Wamp says GOP majority comes with responsibility

By Thomas Wilson

   JOHNSON CITY -- U.S. Rep. Zach Wamp is excited about the Republican's success in the House and Senate races on Tuesday.
   He also is adamant that the party's newfound majority can't be squandered on partisanship, but must be used to get things done.
   "It's nice to have the country say pretty clearly that they trust my party's leadership in the White House and in Congress," said Wamp, R-3rd, who was the keynote speaker at the Tennessee Valley Corridor Fall Summit held here on Thursday and Friday.
   "I hope that our party doesn't take this the wrong way, because the pressure is now on for us to accomplish some things."
   Top issues that should be on the GOP's to do list include a prescription drug benefit plan, patients' bill of rights legislation and a bill establishing a national energy policy. Many bills enacting these issues have languished in Congress for up to four years.
   "The pressure in now on for us to succeed," said Wamp who noted that prescription drug coverage was a frequent issue his constituents brought to him.
   The prescription drug package that the House approved in June would cost $320 billion over a decade.
   Wamp drubbed Democratic challenger John Wolfe in Tuesday's election capturing 64 percent of the vote in the 3rd District race.
   A member of House Interior Subcommittee, Wamp and colleagues oversee land management agencies, our national forests and parks, research at the Oak Ridge National Laboratory, Native American educational and health programs.
   He is also a member of the Energy and Water Subcommittee. The Energy and Water Subcommittee is where the money will come from to replace the deteriorating Chickamauga Lock in Chattanooga and to finish the $1.47 billion Spallation Neutron Source in Oak Ridge.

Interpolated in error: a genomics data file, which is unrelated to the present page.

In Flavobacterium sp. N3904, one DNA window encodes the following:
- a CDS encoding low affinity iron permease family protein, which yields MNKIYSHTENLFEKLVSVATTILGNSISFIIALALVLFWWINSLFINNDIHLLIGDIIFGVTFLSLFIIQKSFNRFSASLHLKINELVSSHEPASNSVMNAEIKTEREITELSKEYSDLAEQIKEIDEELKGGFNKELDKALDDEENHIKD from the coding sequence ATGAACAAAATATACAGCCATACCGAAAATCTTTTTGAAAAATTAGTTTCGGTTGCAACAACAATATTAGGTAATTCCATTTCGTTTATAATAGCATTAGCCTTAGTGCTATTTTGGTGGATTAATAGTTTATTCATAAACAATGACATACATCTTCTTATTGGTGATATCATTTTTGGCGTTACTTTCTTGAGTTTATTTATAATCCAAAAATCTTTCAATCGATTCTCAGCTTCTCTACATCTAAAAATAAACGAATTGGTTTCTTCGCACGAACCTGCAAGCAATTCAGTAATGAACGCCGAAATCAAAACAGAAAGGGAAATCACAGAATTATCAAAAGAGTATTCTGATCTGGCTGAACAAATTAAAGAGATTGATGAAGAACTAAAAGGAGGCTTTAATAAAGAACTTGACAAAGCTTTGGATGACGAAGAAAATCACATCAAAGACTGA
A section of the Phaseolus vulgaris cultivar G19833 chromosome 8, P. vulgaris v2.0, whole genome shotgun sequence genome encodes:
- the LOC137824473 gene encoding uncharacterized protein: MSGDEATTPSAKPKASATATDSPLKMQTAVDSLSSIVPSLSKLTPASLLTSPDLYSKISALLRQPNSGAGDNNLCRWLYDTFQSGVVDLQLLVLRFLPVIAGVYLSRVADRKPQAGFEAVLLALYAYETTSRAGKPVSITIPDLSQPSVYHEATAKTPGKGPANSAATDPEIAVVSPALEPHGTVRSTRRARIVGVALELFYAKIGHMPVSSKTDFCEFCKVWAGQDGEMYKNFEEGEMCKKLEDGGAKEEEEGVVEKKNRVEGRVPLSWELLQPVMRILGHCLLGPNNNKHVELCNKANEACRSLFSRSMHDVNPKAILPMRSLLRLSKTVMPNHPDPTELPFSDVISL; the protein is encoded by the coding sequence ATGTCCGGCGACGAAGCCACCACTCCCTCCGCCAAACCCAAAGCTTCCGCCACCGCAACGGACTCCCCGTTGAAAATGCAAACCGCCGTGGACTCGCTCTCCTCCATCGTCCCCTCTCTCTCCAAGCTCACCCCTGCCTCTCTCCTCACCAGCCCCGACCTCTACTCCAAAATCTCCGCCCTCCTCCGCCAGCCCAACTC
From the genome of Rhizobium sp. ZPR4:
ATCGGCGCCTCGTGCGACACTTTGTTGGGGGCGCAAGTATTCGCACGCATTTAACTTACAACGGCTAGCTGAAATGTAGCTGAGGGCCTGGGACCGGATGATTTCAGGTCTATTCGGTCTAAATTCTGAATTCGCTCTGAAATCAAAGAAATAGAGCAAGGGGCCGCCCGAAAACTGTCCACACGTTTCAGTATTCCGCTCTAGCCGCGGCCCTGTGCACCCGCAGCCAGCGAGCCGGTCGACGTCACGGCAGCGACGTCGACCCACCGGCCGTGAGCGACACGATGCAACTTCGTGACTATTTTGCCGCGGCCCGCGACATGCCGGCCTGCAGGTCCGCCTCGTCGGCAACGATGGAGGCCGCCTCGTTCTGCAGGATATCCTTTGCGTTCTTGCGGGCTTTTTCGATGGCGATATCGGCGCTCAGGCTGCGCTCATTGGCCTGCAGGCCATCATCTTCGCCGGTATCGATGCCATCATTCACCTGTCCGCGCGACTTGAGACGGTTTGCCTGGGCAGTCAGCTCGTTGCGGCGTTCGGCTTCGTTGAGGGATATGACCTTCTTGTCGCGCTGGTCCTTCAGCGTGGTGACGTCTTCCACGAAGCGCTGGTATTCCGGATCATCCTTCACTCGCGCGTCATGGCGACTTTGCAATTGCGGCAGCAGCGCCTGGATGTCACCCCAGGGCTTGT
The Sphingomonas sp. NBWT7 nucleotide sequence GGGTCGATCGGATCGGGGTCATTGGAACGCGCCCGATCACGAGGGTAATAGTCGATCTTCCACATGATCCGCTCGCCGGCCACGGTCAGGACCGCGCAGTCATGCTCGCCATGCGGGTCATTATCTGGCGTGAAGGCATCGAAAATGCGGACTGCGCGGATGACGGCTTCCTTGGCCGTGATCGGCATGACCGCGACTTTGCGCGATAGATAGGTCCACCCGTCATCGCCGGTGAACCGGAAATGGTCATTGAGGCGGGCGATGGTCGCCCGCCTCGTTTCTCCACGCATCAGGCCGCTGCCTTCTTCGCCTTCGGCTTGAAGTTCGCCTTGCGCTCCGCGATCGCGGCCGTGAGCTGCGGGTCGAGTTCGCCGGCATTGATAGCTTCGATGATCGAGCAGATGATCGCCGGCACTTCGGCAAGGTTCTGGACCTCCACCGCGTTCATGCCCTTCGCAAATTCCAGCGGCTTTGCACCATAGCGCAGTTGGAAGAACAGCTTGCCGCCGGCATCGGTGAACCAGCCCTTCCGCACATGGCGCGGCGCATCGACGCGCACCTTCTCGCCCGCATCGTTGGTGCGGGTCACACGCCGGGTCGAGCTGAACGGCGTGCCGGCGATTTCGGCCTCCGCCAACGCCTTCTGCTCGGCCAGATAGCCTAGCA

Wamp was the first Tennessee congressman since 1920 to be appointed to the House Appropriations Committee The Committee has jurisdiction over the approximately one-third of the federal budget known as discretionary spending.
   According to congressional reports, 11 spending bills totaling roughly $400 billion await passage for the government's $2.1 trillion overall budget.
   Wamp said citizens he talked with didn't expect everyone to have a "Cadillac package" when it came to prescription drug coverage. "But they expect people of lower income to have one and they want it now," he said.
   Wamp said he would be urging his colleagues to fight for conservative principles but work toward compromise to give President Bush the opportunity to sign "landmark legislation" into law.
   "I believe if we have the kind of year next year where we're willing to negotiate and compromise and bring clear-thinking Democrats and independents along with us, this could be real shift politically," Wamp said.
   "We could expand our majorities and re-elect President Bush if we have some successes to hang our hat on.
   "If we get caught up in any politics that keeps things from happening they could come back at us and say 'you didn't do it.'"
   He also felt the party's window of opportunity was short with the 2004 presidential race looming.
   "If we don't act in 2003 and make some progress, this could be not the blessing that it originally appeared to be ... it could be a curse," Wamp said. "I believe it is going to be a blessing, but we are going to have to deliver."
   Wamp spearheaded the creation of the Tennessee Valley Corridor Summit in the early 1990s that has sought to capitalize on the science monoliths of Oak Ridge National Laboratory, the Tennessee Valley Authority, and the Space Center in Huntsville, Ala., to foster economic growth through technology.
   At the summit, Wamp spoke of three "major missions" -- homeland security, health care and energy -- where the corridor's technology base could provide new investment opportunities for our region.
   "When you look at the new challenges the free world faces, our region has tremendous potential to grow industry and create jobs and export this technology right out of good ol' East Tennessee," said Wamp.
   Cooperation among the region's economic development agencies has taken precedence in Wamp's efforts to develop the corridor, which targets an area from Huntsville, Ala., through Tennessee to Virginia Polytechnic Institute in Blacksburg, Va.
   "The concept of regionalism is not a fad, it is a long term shift in the paradigm," said Wamp.